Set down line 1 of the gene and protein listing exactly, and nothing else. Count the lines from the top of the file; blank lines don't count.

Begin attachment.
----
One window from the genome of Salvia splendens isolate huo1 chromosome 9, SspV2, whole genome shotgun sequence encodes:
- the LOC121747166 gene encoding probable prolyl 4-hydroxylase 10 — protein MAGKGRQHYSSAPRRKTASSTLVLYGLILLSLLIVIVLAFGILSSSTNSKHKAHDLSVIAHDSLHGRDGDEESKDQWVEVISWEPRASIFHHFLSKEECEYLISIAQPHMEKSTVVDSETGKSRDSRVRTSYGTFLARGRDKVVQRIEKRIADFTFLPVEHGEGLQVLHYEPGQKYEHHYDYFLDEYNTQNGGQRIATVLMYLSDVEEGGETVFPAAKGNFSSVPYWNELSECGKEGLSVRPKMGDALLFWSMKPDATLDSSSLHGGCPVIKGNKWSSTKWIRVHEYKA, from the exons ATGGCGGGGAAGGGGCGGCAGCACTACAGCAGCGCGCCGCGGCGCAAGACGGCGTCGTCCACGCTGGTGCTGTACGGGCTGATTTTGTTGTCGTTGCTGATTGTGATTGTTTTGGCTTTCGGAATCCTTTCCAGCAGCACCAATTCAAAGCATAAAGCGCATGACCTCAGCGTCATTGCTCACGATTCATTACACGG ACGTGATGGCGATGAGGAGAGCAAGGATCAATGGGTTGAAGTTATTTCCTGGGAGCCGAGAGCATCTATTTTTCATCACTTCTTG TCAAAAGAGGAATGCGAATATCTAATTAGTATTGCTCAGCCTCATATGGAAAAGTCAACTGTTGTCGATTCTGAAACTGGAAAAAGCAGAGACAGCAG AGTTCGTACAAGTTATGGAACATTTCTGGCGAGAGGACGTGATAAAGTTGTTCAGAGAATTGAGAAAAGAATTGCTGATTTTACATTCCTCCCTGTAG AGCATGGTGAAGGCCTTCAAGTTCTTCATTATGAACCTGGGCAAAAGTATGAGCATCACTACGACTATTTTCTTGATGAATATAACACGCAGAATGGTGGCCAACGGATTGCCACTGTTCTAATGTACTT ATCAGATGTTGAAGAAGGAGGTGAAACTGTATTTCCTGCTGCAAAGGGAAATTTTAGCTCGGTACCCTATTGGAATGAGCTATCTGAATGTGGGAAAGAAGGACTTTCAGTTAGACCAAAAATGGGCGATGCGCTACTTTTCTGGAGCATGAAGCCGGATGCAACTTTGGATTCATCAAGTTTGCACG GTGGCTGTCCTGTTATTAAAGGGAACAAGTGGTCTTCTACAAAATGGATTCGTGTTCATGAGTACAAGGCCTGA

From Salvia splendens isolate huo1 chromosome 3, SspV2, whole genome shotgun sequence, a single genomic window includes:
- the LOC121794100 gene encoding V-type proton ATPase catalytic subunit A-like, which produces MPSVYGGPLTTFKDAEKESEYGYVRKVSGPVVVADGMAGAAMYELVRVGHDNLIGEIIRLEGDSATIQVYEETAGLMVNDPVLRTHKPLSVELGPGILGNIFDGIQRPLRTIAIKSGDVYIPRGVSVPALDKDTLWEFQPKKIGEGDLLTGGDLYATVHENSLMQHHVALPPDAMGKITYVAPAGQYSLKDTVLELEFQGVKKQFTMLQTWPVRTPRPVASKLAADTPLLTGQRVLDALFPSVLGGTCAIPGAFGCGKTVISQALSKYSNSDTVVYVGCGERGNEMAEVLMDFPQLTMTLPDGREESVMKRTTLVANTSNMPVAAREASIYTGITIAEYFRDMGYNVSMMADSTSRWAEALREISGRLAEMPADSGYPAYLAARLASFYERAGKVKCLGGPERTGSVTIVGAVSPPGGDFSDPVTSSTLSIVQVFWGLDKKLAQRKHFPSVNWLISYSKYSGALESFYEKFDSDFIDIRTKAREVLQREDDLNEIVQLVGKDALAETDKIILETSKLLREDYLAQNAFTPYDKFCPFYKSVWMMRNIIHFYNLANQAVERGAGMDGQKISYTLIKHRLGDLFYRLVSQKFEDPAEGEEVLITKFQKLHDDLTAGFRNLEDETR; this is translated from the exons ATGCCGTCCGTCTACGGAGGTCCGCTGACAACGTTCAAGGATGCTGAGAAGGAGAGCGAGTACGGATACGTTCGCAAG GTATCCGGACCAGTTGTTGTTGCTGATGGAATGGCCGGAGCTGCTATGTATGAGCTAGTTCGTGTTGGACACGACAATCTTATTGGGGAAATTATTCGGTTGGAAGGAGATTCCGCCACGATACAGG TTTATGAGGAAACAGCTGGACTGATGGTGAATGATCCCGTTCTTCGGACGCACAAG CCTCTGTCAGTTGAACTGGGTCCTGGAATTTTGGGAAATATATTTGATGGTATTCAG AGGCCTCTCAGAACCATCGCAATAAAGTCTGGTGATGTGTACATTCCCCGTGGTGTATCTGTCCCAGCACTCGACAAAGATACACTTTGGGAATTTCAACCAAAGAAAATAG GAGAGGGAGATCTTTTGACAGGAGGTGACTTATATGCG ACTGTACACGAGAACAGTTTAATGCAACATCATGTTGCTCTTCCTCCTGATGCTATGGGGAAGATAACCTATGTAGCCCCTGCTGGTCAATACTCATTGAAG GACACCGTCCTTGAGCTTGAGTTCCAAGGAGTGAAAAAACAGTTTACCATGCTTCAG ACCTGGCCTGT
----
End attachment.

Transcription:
One window from the genome of Salvia splendens isolate huo1 chromosome 9, SspV2, whole genome shotgun sequence encodes: